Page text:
In the U.S, the term “Italian Sausage” refers to an uncooked pork sausage, seasoned with various herbs and spices. You’ll see them labeled at “hot” or “sweet” (also sometimes mild). The primary difference is the “hot” may have some red pepper flakes added, or in many cases, a dose of fennel seeds. I must prefer the “hot” variety.
StoneRidge sent along some of theirs for me to try, their recipe is (thankfully) very basic, and ingredients include: pork, water, salt. spices, pepper, dextrose, paprika, fennel, BHAk BHT, in a natural hog casing. Although it is not required, I par-boil the sausages, prior to putting them to saute in a cast iron skillet, on a grill, or on the grill. As these are in a natural casing, and you’ll want to retain all the flavor and juices, low and slow is the key to cooking, otherwise the casing may burst, and you’ll lose all that deliciousness inside.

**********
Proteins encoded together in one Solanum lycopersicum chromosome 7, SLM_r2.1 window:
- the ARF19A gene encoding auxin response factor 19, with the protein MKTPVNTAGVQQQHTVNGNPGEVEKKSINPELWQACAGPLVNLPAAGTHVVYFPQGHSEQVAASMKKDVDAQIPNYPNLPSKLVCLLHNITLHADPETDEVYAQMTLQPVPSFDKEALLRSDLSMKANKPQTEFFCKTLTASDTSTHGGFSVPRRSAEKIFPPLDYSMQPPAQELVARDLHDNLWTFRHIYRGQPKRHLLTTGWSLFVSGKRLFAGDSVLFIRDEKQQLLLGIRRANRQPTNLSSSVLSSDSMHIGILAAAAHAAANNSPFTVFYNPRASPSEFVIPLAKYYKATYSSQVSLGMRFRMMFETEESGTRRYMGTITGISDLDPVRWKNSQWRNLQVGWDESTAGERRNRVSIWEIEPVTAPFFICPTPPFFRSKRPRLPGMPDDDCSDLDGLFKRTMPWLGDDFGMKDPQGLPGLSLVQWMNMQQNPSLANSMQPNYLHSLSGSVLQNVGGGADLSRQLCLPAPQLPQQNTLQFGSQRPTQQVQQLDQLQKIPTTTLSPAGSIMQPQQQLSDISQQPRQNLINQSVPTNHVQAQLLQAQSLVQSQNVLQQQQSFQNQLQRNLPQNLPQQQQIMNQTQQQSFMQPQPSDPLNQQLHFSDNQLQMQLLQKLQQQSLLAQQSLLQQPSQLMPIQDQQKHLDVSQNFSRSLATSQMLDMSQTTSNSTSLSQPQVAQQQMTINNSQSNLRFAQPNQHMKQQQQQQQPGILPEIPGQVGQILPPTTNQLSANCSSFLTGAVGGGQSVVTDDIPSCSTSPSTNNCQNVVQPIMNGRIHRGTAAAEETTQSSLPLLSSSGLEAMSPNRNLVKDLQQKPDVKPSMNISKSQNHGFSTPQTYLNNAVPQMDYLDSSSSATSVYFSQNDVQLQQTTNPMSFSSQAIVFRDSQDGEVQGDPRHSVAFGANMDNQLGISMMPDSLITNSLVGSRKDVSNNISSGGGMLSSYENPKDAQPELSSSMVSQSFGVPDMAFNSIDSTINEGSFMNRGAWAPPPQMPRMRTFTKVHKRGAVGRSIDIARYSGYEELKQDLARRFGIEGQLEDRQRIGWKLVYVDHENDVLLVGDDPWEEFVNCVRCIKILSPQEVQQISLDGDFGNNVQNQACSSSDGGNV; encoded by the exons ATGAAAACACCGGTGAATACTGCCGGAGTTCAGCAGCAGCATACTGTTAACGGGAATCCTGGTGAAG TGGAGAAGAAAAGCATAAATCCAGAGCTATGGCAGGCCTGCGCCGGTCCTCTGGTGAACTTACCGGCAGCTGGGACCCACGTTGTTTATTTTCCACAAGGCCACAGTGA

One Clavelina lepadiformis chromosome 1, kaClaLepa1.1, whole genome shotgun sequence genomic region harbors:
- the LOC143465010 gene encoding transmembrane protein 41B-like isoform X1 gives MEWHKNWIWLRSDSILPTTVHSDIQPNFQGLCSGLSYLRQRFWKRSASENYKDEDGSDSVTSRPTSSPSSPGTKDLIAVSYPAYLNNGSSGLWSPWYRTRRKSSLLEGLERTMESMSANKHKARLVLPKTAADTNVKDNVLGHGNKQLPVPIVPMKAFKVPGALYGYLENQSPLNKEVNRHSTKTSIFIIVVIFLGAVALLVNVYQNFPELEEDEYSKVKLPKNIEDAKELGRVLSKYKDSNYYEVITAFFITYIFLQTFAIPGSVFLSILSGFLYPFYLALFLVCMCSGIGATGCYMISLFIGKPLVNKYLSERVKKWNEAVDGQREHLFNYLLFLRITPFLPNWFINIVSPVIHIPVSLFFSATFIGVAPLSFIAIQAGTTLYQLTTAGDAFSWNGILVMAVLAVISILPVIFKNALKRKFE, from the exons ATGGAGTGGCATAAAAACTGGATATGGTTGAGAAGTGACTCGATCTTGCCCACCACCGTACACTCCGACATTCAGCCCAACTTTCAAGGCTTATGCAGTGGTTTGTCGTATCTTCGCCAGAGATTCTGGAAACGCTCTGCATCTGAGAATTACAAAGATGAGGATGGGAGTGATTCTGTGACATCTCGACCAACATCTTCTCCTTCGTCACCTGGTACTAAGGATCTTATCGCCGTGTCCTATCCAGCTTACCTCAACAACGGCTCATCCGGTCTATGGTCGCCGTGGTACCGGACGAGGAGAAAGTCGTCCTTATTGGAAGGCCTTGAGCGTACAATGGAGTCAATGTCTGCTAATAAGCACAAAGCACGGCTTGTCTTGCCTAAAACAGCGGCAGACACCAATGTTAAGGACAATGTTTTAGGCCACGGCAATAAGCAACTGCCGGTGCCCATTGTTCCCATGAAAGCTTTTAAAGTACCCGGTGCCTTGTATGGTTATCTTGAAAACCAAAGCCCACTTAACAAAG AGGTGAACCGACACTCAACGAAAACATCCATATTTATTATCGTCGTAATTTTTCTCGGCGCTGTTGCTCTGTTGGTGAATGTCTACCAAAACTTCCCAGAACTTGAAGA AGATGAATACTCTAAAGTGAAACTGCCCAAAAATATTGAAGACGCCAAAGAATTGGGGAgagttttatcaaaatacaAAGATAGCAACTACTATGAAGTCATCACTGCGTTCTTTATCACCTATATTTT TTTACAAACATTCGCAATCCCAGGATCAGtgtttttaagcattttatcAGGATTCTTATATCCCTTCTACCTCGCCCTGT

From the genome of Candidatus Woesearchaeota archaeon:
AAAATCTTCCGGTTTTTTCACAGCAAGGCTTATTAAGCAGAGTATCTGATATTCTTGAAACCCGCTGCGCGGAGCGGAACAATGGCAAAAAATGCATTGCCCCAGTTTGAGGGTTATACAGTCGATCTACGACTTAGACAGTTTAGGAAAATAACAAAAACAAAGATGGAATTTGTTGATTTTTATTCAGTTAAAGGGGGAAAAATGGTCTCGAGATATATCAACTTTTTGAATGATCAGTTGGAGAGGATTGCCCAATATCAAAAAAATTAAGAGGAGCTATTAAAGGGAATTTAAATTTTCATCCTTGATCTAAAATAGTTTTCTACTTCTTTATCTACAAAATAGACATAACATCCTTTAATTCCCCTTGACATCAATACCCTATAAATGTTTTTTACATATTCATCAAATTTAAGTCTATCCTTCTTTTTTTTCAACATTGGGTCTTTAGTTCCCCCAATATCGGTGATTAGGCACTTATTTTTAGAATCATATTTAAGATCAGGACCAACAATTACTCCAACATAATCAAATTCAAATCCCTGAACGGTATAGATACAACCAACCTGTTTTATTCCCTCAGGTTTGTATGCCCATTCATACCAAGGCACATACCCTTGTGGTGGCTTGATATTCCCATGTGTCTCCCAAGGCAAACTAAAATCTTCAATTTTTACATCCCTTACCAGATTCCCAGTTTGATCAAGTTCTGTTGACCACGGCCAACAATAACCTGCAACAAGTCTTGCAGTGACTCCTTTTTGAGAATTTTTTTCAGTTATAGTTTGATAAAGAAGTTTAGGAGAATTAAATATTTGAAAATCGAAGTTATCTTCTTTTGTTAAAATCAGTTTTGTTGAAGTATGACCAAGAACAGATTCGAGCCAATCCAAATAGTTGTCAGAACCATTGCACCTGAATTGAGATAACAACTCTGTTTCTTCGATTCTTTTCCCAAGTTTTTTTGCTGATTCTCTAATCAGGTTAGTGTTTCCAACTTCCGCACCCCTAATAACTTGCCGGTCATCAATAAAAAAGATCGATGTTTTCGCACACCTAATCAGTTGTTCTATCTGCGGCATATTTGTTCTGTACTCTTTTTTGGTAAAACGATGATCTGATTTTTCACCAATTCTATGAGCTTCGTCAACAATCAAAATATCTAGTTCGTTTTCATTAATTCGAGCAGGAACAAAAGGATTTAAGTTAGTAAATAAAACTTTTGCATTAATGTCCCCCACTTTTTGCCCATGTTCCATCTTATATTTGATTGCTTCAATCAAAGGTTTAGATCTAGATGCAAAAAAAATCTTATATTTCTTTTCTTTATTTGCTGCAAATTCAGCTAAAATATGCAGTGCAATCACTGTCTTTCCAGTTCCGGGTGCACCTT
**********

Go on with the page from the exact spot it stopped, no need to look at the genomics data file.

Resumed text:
Today I’m using them in a spaghetti sauce, actually burning up canned tomato sauce I made last fall, have to use up the inventory before the tomato season starts for this year. My sauce is very basic, onions, garlic, cooked down tomatoes, basil, oregano, fennel and red wine. Cook for a day or two and reduce by half.
After the fry pan, I’ve sliced the sausages on a bias (angle) just for aesthetics. You can incorporate the sausages into the sauce, or serve them whole as a side dish. Even better? Throw them on a firm hoagie roll, add a dollop or two of sauce, and melt some provolone or mozz over them.
I am very particular about my Italian sausage, and StoneRidge makes some of the best I have ever had, and I will be a regular customer; I can purchase them online and have them shipped right to the kitchen!
If I run out of my own ideas, I know I can pick up some pointers from StoneRidge’s Pinterest site.
StoneRidge Italian Sausage Review